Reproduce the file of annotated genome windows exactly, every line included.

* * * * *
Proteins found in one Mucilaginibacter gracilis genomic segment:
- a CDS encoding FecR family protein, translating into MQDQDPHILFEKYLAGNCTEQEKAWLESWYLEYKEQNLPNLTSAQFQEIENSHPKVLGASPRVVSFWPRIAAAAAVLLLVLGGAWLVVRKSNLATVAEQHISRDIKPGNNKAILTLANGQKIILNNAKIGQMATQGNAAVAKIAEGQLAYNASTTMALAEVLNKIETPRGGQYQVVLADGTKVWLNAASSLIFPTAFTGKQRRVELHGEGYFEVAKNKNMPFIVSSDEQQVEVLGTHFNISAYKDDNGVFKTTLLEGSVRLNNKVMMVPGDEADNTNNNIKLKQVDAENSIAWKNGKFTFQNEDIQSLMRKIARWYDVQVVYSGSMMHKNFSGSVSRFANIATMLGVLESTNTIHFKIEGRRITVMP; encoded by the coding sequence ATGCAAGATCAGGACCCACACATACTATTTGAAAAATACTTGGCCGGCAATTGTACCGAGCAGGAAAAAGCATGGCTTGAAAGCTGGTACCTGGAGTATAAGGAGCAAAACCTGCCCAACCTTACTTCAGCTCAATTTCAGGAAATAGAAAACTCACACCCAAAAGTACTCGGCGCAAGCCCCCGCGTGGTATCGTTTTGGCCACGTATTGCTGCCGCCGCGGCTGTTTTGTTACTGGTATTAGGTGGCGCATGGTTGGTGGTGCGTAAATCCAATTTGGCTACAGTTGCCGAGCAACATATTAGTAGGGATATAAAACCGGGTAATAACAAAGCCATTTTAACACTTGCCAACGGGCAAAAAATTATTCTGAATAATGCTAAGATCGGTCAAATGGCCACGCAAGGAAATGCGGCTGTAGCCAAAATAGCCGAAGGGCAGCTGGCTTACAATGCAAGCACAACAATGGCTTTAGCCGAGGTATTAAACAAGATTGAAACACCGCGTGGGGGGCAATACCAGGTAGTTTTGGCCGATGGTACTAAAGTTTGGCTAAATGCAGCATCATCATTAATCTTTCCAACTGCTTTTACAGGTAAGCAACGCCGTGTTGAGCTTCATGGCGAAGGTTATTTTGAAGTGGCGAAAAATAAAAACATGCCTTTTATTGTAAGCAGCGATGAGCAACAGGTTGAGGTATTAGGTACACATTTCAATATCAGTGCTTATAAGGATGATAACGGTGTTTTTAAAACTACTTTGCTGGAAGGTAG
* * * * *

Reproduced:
Proteins found in one Mucilaginibacter gracilis genomic segment:
- a CDS encoding FecR family protein, translating into MQDQDPHILFEKYLAGNCTEQEKAWLESWYLEYKEQNLPNLTSAQFQEIENSHPKVLGASPRVVSFWPRIAAAAAVLLLVLGGAWLVVRKSNLATVAEQHISRDIKPGNNKAILTLANGQKIILNNAKIGQMATQGNAAVAKIAEGQLAYNASTTMALAEVLNKIETPRGGQYQVVLADGTKVWLNAASSLIFPTAFTGKQRRVELHGEGYFEVAKNKNMPFIVSSDEQQVEVLGTHFNISAYKDDNGVFKTTLLEGSVRLNNKVMMVPGDEADNTNNNIKLKQVDAENSIAWKNGKFTFQNEDIQSLMRKIARWYDVQVVYSGSMMHKNFSGSVSRFANIATMLGVLESTNTIHFKIEGRRITVMP; encoded by the coding sequence ATGCAAGATCAGGACCCACACATACTATTTGAAAAATACTTGGCCGGCAATTGTACCGAGCAGGAAAAAGCATGGCTTGAAAGCTGGTACCTGGAGTATAAGGAGCAAAACCTGCCCAACCTTACTTCAGCTCAATTTCAGGAAATAGAAAACTCACACCCAAAAGTACTCGGCGCAAGCCCCCGCGTGGTATCGTTTTGGCCACGTATTGCTGCCGCCGCGGCTGTTTTGTTACTGGTATTAGGTGGCGCATGGTTGGTGGTGCGTAAATCCAATTTGGCTACAGTTGCCGAGCAACATATTAGTAGGGATATAAAACCGGGTAATAACAAAGCCATTTTAACACTTGCCAACGGGCAAAAAATTATTCTGAATAATGCTAAGATCGGTCAAATGGCCACGCAAGGAAATGCGGCTGTAGCCAAAATAGCCGAAGGGCAGCTGGCTTACAATGCAAGCACAACAATGGCTTTAGCCGAGGTATTAAACAAGATTGAAACACCGCGTGGGGGGCAATACCAGGTAGTTTTGGCCGATGGTACTAAAGTTTGGCTAAATGCAGCATCATCATTAATCTTTCCAACTGCTTTTACAGGTAAGCAACGCCGTGTTGAGCTTCATGGCGAAGGTTATTTTGAAGTGGCGAAAAATAAAAACATGCCTTTTATTGTAAGCAGCGATGAGCAACAGGTTGAGGTATTAGGTACACATTTCAATATCAGTGCTTATAAGGATGATAACGGTGTTTTTAAAACTACTTTGCTGGAAGGTAG